Rare and important first edition of the beautiful Southeast Asia map of Abraham Ortelius. From the first 'modern' atlas Theatrum Orbis Terrarum of 1570, published by Gielis Coppens van Diest in Antwerp. According to Marcel van den Broecken, only 225 copies of this first edition were printed. It remains as one of Abraham Ortelius' best-known maps.
The mapping of Southeast Asia has been difficult for centuries. Thus, Sumatra and Java are heavily oversized, the Philippines are incomplete and still without the Island of Luzon. The cartographic information is largely based on Mercator's world map of 1569, but it contains many improvements over previous maps. Ortelius identified the Pearl River correctly in southern China, while Mercator believed Sumatra is Ptolemy's Taprobana, and concluded the Pearl River was the Ganges River. The important spice islands (Moluccas) are more accurately positioned against the former Italian maps of Gastaldi, Forlani and Ramusio. The shape of Halmahera (formerly Gilolo) was also corrected by Ortelius. For the first time several islands called Cainam appeared west of New Guinea, which is an early rendering of Irian Jaya. Ortelius questions in the text within New Guinea, whether it is a part of the southern continent or an island.
Thomas Suarez about this map:
The Asiae Nova Descriptio and Indiae Orientalis are the first published works to definitely map Formosa, and to identify it by that name (Fermosa). For the Ryukyu chain itself, Ortelius uses the terms Lequiho and Lequio, forms of Liu-ch'iu....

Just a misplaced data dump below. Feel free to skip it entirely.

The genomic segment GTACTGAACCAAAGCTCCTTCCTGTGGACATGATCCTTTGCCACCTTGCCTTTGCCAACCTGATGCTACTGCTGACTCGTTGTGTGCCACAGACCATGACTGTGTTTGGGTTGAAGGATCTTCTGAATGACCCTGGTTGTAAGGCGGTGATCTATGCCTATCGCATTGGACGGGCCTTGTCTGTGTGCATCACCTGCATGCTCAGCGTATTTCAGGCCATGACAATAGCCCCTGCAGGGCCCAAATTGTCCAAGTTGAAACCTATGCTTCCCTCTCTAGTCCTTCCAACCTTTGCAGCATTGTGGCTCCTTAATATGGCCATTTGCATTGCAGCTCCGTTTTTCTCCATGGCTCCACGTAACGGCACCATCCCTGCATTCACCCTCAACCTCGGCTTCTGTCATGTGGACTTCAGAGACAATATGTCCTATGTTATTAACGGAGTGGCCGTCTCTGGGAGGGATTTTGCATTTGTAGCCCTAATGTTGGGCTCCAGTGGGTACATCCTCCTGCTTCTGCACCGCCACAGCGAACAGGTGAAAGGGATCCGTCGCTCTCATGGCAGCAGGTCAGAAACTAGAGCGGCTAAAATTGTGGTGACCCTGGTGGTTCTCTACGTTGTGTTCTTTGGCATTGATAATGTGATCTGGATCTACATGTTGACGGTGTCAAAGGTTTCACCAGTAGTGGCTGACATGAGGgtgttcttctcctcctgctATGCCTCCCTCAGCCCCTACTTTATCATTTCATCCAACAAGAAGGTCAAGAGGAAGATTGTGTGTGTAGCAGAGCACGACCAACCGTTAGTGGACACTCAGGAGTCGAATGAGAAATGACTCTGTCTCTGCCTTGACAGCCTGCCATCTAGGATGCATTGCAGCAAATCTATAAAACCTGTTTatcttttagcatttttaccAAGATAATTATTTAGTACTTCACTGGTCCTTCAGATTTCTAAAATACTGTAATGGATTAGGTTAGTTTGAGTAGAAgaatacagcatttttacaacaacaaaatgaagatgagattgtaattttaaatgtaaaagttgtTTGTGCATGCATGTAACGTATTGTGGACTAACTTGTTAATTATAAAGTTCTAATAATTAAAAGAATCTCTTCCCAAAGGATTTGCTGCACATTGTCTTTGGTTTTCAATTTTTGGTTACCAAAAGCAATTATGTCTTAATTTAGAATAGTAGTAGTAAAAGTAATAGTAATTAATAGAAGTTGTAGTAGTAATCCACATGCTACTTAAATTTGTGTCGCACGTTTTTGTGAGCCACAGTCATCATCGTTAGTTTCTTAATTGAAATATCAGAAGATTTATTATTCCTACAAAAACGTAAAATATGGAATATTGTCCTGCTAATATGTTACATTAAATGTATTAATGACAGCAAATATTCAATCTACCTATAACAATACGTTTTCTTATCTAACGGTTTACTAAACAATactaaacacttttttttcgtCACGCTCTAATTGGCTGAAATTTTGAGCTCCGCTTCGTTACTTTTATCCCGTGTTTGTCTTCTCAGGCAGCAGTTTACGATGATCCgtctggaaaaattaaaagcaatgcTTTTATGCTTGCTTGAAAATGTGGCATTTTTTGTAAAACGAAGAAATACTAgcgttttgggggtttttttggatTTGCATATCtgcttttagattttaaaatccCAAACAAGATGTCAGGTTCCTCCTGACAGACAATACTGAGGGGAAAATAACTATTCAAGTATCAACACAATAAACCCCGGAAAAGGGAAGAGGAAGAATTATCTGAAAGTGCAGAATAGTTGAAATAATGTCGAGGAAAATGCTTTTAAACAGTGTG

The Indiae Orientalis' depiction of two mermaids with mirrors may hark back to the old lore regarding an 'island of women' who conceived by beholding their own image- one missionary report actually located an amazonian island to the south of the Marianas, near Ortelius' two figures...
Ortelius accepted Mercator's belief in an imposing southern continent and in the theory that Marco Polo reached its shores. The Indiae Orientalis extends far enough south to depict the northernmost promontory of Terra Australis protruding below Java, with the Polian kingdom of Beach (a corruption of Lucach occupying its shores...
The map is decorated with a large title cartouche, the Portuguese coat of arms and two sailing ships, of which one is attacked by two whales. The two mermaids with mirrors are taken from the splendid map of America of Diego Gutiérrez from 1562.
A very good, early and strong impression. Especially because the map is uncoloured, the beauty of the engraving is clearly visible.
|Title||Indiae Orientalis Insularumque Adiacientium Typus|
|Publisher, Year||Gielis van Diest, Antwerp, 1570|
|Plate Size||34.7 x 49.6 cm (13.7 x 19.5 inches)|
|Sheet Size||38.4 x 52.4 cm (15.1 x 20.6 inches)|
|Reference||Van den Broecke, M.: Ortelius Atlas Maps, No. 166.1; Van der Krogt, P.: Koeman's Atlantes Neerlandici, 8400:31:001; Suarez, T.: Early Mapping of Southeast Asia, pp. 164-69, fig. 86.|
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